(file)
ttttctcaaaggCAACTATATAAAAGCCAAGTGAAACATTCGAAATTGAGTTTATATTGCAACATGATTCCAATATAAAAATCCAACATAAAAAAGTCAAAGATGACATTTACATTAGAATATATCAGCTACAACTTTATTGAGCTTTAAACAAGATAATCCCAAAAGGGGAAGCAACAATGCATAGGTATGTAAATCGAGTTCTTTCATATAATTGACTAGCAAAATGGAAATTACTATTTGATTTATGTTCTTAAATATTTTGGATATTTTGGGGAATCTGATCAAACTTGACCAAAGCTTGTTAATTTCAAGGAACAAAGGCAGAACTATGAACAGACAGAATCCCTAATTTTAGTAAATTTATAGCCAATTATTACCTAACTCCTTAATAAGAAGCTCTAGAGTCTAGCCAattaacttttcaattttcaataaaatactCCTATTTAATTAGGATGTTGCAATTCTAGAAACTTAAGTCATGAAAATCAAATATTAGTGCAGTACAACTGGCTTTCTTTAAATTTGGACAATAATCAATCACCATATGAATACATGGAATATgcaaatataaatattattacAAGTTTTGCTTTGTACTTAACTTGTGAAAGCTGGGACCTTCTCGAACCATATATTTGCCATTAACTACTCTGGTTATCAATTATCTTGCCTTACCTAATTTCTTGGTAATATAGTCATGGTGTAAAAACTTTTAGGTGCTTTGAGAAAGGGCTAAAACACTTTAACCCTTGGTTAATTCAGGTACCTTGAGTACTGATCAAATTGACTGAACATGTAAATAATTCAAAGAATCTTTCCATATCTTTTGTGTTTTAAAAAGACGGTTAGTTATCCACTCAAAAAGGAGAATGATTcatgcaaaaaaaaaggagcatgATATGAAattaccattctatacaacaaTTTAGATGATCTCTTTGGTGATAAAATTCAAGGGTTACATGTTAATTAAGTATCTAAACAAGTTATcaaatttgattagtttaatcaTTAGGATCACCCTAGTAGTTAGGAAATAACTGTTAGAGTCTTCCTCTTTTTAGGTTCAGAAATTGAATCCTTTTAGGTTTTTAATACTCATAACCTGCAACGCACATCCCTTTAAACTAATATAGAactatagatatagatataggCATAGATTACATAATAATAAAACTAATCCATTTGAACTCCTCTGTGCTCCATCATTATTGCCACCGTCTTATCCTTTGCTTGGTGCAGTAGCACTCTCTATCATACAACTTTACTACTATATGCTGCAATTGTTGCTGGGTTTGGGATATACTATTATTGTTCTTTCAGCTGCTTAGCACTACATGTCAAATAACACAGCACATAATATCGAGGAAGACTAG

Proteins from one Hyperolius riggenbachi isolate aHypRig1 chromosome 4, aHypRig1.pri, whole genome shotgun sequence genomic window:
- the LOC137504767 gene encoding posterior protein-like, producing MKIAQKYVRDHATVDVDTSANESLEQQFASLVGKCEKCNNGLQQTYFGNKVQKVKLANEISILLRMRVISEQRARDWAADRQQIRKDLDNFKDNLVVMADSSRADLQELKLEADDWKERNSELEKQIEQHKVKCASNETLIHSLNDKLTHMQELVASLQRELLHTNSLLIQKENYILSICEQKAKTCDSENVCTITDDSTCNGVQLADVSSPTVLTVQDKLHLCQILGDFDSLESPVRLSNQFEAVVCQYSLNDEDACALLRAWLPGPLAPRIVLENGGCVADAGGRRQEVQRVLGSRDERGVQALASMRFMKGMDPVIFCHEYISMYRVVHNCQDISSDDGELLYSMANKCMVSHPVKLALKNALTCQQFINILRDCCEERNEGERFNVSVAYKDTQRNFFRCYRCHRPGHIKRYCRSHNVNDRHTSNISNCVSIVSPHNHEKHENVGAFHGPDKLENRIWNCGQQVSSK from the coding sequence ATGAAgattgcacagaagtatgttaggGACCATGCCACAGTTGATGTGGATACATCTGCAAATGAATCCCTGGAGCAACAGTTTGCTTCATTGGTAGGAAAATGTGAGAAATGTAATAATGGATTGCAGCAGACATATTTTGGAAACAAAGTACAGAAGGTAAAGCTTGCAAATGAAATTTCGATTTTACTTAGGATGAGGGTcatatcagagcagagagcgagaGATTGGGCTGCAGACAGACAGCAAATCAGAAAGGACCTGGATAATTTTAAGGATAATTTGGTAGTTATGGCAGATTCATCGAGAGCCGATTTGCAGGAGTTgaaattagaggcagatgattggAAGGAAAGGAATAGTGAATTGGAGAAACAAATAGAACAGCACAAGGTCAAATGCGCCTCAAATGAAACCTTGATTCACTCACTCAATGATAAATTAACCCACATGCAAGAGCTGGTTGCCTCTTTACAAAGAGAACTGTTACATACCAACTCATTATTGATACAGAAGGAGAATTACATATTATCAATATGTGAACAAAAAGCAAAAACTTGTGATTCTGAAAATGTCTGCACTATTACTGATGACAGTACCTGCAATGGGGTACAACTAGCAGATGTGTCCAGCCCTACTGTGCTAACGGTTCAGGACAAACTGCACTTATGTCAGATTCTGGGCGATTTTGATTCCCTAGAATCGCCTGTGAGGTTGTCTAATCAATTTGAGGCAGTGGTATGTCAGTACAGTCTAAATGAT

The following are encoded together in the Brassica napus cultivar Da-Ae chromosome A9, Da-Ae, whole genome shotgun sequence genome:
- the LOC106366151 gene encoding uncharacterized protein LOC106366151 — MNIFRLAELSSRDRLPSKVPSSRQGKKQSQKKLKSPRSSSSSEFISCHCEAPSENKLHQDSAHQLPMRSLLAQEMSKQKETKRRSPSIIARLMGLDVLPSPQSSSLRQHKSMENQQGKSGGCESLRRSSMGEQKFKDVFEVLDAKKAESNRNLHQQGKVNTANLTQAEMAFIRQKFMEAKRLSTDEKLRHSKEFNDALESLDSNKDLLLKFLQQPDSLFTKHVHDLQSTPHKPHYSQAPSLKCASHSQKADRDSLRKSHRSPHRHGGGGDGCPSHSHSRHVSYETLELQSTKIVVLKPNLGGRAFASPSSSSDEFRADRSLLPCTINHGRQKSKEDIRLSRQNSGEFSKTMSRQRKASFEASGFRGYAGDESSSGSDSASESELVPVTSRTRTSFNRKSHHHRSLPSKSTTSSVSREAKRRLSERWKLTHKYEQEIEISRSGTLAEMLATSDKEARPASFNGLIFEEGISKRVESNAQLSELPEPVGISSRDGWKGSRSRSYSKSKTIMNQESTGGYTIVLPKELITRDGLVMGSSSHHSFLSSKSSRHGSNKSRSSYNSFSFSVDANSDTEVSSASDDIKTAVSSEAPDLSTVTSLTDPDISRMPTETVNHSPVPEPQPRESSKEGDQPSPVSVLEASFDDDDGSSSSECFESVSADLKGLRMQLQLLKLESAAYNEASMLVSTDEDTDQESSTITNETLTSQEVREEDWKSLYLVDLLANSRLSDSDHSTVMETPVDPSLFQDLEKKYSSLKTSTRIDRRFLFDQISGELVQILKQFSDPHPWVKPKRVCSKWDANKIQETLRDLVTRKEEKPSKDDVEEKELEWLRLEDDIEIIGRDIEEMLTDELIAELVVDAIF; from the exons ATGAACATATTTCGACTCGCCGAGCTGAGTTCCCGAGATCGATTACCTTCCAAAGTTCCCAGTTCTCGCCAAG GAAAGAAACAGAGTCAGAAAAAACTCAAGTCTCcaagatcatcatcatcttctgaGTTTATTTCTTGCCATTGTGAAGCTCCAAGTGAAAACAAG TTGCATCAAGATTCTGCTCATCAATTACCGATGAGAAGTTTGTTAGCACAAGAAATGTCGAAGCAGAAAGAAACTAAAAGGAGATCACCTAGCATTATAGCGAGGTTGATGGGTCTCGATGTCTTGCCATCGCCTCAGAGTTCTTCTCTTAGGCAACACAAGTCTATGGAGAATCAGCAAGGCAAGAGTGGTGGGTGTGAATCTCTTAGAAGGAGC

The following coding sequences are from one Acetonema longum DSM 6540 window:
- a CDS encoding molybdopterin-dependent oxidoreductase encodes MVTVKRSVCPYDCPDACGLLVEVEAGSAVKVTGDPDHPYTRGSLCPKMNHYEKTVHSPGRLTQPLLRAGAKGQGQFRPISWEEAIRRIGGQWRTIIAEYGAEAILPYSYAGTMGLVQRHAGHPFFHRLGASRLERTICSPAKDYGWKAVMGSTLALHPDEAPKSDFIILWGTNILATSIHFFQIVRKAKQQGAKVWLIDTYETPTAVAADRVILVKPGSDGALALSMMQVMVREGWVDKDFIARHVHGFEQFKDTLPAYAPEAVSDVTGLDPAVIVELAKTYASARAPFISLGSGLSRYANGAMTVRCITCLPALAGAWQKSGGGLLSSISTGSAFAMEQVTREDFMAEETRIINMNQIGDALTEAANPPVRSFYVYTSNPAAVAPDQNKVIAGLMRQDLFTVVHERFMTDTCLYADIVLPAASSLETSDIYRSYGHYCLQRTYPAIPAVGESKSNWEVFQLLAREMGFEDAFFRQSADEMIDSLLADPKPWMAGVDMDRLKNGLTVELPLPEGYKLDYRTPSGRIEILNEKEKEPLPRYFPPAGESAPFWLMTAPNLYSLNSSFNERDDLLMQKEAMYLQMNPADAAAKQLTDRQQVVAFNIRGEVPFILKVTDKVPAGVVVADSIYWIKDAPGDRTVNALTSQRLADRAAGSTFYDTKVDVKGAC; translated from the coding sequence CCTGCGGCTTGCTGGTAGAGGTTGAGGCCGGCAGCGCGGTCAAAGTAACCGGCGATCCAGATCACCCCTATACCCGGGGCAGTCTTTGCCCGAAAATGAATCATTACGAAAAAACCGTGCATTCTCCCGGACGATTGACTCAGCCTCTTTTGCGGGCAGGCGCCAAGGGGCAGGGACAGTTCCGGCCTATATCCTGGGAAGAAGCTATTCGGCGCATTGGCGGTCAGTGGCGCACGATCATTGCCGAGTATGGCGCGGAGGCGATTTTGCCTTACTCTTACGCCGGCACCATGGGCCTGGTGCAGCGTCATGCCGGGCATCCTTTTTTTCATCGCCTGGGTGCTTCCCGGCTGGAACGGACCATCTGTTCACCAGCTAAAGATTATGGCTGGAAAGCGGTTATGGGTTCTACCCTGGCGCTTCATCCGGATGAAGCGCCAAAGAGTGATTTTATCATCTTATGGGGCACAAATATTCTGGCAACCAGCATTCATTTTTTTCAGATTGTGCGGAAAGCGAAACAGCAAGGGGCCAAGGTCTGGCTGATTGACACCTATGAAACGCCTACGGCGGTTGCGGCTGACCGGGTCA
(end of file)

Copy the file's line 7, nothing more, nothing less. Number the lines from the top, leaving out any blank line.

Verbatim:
- a CDS encoding molybdopterin-dependent oxidoreductase encodes MVTVKRSVCPYDCPDACGLLVEVEAGSAVKVTGDPDHPYTRGSLCPKMNHYEKTVHSPGRLTQPLLRAGAKGQGQFRPISWEEAIRRIGGQWRTIIAEYGAEAILPYSYAGTMGLVQRHAGHPFFHRLGASRLERTICSPAKDYGWKAVMGSTLALHPDEAPKSDFIILWGTNILATSIHFFQIVRKAKQQGAKVWLIDTYETPTAVAADRVILVKPGSDGALALSMMQVMVREGWVDKDFIARHVHGFEQFKDTLPAYAPEAVSDVTGLDPAVIVELAKTYASARAPFISLGSGLSRYANGAMTVRCITCLPALAGAWQKSGGGLLSSISTGSAFAMEQVTREDFMAEETRIINMNQIGDALTEAANPPVRSFYVYTSNPAAVAPDQNKVIAGLMRQDLFTVVHERFMTDTCLYADIVLPAASSLETSDIYRSYGHYCLQRTYPAIPAVGESKSNWEVFQLLAREMGFEDAFFRQSADEMIDSLLADPKPWMAGVDMDRLKNGLTVELPLPEGYKLDYRTPSGRIEILNEKEKEPLPRYFPPAGESAPFWLMTAPNLYSLNSSFNERDDLLMQKEAMYLQMNPADAAAKQLTDRQQVVAFNIRGEVPFILKVTDKVPAGVVVADSIYWIKDAPGDRTVNALTSQRLADRAAGSTFYDTKVDVKGAC; translated from the coding sequence CCTGCGGCTTGCTGGTAGAGGTTGAGGCCGGCAGCGCGGTCAAAGTAACCGGCGATCCAGATCACCCCTATACCCGGGGCAGTCTTTGCCCGAAAATGAATCATTACGAAAAAACCGTGCATTCTCCCGGACGATTGACTCAGCCTCTTTTGCGGGCAGGCGCCAAGGGGCAGGGACAGTTCCGGCCTATATCCTGGGAAGAAGCTATTCGGCGCATTGGCGGTCAGTGGCGCACGATCATTGCCGAGTATGGCGCGGAGGCGATTTTGCCTTACTCTTACGCCGGCACCATGGGCCTGGTGCAGCGTCATGCCGGGCATCCTTTTTTTCATCGCCTGGGTGCTTCCCGGCTGGAACGGACCATCTGTTCACCAGCTAAAGATTATGGCTGGAAAGCGGTTATGGGTTCTACCCTGGCGCTTCATCCGGATGAAGCGCCAAAGAGTGATTTTATCATCTTATGGGGCACAAATATTCTGGCAACCAGCATTCATTTTTTTCAGATTGTGCGGAAAGCGAAACAGCAAGGGGCCAAGGTCTGGCTGATTGACACCTATGAAACGCCTACGGCGGTTGCGGCTGACCGGGTCA